And with cheeks but little paler than the real ones in the street. 
Once I cried: `Oh, God Almighty! if Thy might doth still endure, 

Now show me in a vision for the wrongs of Earth a cure.’ 

And, lo! with shops all shuttered I beheld a city’s street, 

And in the warning distance heard the tramp of many feet, 

Coming near, coming near, 

To a drum’s dull distant beat, 

And soon I saw the army that was marching down the street. 
Then, like a swollen river that has broken bank and wall, 

The human flood came pouring with the red flags over all, 

And kindled eyes all blazing bright with revolution’s heat, 

And flashing swords reflecting rigid faces in the street. 

Pouring on, pouring on, 

To a drum’s loud threatening beat, 

And the war-hymns and the cheering of the people in the street. 
And so it must be while the world goes rolling round its course, 

The warning pen shall write in vain, the warning voice grow hoarse, 

But not until a city feels Red Revolution’s feet 

Shall its sad people miss awhile the terrors of the street — 

The dreadful everlasting strife 

For scarcely clothes and meat 

In that pent track of living death — the city’s cruel street.

Poem – A Bush Girl – Henry Lawson 

She’s milking in the rain and dark, 

As did her mother in the past. 

The wretched shed of poles and bark, 

Rent by the wind, is leaking fast. 

She sees the “home-roof” black and low, 

Where, balefully, the hut-fire gleams— 

And, like her mother, long ago, 

She has her dreams; she has her dreams. 

The daybreak haunts the dreary scene, 

The brooding ridge, the blue-grey bush, 

The “yard” where all her years have been, 

Is ankle-deep in dung and slush; 

She shivers as the hour drags on, 

Her threadbare dress of sackcloth seems— 

But, like her mother, years agone, 

She has her dreams; she has her dreams. 
The sullen “breakfast” where they cut 

The blackened “junk.” The lowering face, 

As though a crime were in the hut, 

As though a curse was on the place; 

The muttered question and reply, 

The tread that shakes the rotting beams, 

The nagging mother, thin and dry— 

God help the girl! She has her dreams.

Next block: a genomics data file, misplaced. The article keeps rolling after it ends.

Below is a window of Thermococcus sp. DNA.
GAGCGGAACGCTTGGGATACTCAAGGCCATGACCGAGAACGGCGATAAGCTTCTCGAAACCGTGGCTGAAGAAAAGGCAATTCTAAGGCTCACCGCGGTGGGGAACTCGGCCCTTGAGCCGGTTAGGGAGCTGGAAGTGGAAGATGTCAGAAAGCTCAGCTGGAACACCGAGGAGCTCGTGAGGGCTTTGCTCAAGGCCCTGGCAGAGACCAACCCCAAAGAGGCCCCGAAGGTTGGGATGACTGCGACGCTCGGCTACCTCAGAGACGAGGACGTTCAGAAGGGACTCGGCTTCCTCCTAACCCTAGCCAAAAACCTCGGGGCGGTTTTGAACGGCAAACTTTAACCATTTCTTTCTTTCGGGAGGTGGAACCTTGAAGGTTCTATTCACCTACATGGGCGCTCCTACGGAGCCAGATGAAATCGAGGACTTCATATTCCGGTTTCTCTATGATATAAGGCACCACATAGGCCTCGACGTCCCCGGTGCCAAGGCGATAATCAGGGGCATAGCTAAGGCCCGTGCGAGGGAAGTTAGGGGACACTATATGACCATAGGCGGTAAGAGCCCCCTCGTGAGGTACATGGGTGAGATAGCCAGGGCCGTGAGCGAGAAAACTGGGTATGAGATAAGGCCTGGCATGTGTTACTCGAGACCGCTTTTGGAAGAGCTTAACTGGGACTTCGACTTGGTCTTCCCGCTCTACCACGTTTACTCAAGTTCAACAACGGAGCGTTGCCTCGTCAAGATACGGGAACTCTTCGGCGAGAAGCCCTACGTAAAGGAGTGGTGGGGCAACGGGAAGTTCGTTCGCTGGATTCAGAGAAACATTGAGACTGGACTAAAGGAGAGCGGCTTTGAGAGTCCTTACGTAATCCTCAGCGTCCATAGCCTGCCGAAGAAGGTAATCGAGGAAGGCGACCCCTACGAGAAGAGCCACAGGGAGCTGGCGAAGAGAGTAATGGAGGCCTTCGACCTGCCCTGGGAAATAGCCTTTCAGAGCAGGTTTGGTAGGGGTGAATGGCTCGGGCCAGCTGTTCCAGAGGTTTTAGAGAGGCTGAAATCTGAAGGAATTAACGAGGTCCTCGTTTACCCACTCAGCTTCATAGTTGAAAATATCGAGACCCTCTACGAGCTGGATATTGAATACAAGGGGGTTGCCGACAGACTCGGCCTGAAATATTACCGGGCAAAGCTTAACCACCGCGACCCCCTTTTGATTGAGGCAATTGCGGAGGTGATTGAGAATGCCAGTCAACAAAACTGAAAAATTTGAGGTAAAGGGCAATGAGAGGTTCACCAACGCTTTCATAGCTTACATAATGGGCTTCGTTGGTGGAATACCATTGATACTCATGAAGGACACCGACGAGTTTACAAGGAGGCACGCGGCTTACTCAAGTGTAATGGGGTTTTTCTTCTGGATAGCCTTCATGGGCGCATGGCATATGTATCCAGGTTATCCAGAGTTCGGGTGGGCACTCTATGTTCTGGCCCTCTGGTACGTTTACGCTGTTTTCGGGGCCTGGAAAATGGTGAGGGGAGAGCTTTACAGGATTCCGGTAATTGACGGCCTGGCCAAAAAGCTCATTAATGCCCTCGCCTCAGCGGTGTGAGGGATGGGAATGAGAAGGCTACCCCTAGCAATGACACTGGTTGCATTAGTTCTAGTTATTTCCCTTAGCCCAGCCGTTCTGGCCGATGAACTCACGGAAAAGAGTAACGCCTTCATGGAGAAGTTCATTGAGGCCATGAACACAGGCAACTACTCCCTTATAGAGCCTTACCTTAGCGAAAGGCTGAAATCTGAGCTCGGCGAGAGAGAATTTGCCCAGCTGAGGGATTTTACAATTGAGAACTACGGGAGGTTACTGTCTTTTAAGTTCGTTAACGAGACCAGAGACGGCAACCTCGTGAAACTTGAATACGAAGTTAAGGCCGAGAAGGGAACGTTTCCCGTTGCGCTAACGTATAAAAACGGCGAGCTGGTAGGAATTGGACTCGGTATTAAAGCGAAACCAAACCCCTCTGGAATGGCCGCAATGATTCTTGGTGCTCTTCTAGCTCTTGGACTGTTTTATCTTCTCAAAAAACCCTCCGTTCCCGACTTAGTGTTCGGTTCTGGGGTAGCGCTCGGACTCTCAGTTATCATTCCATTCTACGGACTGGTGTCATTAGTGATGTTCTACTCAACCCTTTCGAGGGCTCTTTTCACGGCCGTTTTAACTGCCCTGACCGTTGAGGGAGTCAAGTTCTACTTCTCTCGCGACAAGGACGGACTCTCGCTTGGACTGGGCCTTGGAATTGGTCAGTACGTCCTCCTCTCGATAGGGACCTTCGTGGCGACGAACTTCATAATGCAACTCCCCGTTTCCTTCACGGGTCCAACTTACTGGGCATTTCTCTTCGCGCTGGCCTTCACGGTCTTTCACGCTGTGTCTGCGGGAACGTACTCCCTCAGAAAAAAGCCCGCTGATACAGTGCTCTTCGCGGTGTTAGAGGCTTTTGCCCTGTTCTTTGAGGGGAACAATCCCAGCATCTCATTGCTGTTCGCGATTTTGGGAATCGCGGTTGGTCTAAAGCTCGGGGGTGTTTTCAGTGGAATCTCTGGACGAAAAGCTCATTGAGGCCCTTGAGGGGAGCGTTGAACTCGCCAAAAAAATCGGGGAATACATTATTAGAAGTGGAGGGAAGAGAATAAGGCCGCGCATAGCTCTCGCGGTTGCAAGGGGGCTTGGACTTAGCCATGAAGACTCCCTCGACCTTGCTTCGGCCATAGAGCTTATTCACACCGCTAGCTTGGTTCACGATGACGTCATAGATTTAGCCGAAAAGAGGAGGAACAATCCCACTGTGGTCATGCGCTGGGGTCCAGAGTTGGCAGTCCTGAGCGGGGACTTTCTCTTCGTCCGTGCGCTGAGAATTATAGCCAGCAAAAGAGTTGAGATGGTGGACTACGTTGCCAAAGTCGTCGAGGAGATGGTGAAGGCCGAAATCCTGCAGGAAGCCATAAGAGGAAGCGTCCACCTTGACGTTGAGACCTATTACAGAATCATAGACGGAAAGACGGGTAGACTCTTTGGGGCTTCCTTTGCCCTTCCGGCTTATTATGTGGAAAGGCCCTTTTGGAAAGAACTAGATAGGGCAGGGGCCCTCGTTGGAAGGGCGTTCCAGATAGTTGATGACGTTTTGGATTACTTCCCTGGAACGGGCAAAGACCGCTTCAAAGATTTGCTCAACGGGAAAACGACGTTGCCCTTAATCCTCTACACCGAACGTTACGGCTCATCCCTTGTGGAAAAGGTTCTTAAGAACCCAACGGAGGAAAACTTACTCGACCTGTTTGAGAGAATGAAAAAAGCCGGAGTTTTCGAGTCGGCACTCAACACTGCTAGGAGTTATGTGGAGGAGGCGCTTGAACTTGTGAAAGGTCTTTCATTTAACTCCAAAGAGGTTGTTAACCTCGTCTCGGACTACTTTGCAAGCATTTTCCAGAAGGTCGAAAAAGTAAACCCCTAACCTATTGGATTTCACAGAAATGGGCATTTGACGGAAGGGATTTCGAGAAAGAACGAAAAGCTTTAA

Then for “th’ separator” start, 

Most wretched hour in all her life, 

With “horse” and harness, dress and cart, 

No Chinaman would give his “wife”; 

Her heart is sick for light and love, 

Her face is often fair and sweet, 

And her intelligence above 

The minds of all she’s like to meet. 
She reads, by slush-lamp light, may be, 

When she has dragged her dreary round, 

And dreams of cities by the sea 

(Where butter’s up, so much the pound), 

Of different men from those she knows, 

Of shining tides and broad, bright streams; 

Of theatres and city shows, 

And her release! She has her dreams. 
Could I gain her a little rest, 

A little light, if but for one, 

I think that it would be the best 

Of any good I may have done. 

But, after all, the paths we go 

Are not so glorious as they seem, 

And—if t’will help her heart to know— 

I’ve had my dream. ’Twas but a dream.

Poem –  Having Crossed The River – Kabir 

Having crossed the river, 

where will you go, O friend? 

There’s no road to tread, 

No traveler ahead, 

Neither a beginning, nor an end. 

There’s no water, no boat, no boatman, no cord; 

No earth is there, no sky, no time, no bank, no ford. 

You have forgotten the Self within, 

Your search in the void will be in vain; 

In a moment the life will ebb 

And in this body you won’t remain. 

Be ever conscious of this, O friend, 

You’ve to immerse within your Self; 

Kabir says, salvation you won’t then need, 

For what you are, you would be indeed.